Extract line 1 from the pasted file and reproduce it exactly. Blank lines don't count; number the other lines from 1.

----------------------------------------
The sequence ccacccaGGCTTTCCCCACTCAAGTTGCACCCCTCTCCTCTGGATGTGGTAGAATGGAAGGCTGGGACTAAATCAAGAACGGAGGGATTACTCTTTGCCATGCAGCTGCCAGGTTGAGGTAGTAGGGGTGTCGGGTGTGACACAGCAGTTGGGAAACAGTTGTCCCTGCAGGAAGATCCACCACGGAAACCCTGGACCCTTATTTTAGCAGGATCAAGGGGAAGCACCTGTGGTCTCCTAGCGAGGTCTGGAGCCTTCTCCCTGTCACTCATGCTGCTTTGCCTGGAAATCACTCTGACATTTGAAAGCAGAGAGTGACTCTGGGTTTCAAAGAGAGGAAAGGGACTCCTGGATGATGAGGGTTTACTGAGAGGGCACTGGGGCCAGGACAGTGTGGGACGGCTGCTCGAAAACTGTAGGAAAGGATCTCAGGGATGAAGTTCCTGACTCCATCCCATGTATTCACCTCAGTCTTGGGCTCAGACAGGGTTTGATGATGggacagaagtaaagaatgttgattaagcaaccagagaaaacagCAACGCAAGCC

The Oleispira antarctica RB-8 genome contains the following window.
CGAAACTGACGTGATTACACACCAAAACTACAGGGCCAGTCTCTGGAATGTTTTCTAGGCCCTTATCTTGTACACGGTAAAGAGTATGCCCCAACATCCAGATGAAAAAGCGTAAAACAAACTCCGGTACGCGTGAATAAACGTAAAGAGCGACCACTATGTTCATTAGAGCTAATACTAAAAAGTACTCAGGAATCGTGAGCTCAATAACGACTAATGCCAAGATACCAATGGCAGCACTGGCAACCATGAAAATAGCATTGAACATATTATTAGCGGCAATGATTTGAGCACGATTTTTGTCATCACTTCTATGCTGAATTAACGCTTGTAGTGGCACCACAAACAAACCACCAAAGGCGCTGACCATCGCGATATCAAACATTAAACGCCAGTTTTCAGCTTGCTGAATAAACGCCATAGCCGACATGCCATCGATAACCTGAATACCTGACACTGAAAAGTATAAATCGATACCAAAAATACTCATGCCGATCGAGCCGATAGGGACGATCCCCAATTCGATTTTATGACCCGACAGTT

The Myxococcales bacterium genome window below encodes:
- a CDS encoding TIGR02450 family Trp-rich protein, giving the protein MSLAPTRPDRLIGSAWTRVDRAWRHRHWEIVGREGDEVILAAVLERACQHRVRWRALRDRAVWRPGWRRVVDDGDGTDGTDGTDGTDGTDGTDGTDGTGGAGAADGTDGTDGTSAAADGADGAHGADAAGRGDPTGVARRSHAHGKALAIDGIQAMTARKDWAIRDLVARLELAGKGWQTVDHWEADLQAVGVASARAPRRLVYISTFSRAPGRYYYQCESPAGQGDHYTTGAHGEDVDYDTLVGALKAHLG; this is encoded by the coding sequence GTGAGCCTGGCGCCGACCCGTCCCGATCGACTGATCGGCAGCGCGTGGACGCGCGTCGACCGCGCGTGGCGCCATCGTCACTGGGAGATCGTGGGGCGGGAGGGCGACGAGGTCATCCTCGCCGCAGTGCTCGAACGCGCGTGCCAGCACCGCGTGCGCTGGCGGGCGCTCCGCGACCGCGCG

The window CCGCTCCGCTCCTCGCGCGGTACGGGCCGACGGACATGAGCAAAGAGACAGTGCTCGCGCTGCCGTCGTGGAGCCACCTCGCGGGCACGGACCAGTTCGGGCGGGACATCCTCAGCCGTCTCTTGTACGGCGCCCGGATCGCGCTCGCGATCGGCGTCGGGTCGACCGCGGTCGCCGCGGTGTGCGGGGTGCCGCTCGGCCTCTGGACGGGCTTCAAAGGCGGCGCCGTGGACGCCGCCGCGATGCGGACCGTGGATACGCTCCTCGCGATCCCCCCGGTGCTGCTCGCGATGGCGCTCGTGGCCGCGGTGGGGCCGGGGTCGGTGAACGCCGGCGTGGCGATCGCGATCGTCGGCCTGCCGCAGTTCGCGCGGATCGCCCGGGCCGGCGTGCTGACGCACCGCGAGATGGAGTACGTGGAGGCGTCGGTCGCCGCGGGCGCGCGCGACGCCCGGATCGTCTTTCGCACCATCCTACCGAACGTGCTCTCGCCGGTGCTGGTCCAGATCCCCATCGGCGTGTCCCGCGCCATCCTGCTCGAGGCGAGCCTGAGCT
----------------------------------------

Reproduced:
The sequence ccacccaGGCTTTCCCCACTCAAGTTGCACCCCTCTCCTCTGGATGTGGTAGAATGGAAGGCTGGGACTAAATCAAGAACGGAGGGATTACTCTTTGCCATGCAGCTGCCAGGTTGAGGTAGTAGGGGTGTCGGGTGTGACACAGCAGTTGGGAAACAGTTGTCCCTGCAGGAAGATCCACCACGGAAACCCTGGACCCTTATTTTAGCAGGATCAAGGGGAAGCACCTGTGGTCTCCTAGCGAGGTCTGGAGCCTTCTCCCTGTCACTCATGCTGCTTTGCCTGGAAATCACTCTGACATTTGAAAGCAGAGAGTGACTCTGGGTTTCAAAGAGAGGAAAGGGACTCCTGGATGATGAGGGTTTACTGAGAGGGCACTGGGGCCAGGACAGTGTGGGACGGCTGCTCGAAAACTGTAGGAAAGGATCTCAGGGATGAAGTTCCTGACTCCATCCCATGTATTCACCTCAGTCTTGGGCTCAGACAGGGTTTGATGATGggacagaagtaaagaatgttgattaagcaaccagagaaaacagCAACGCAAGCC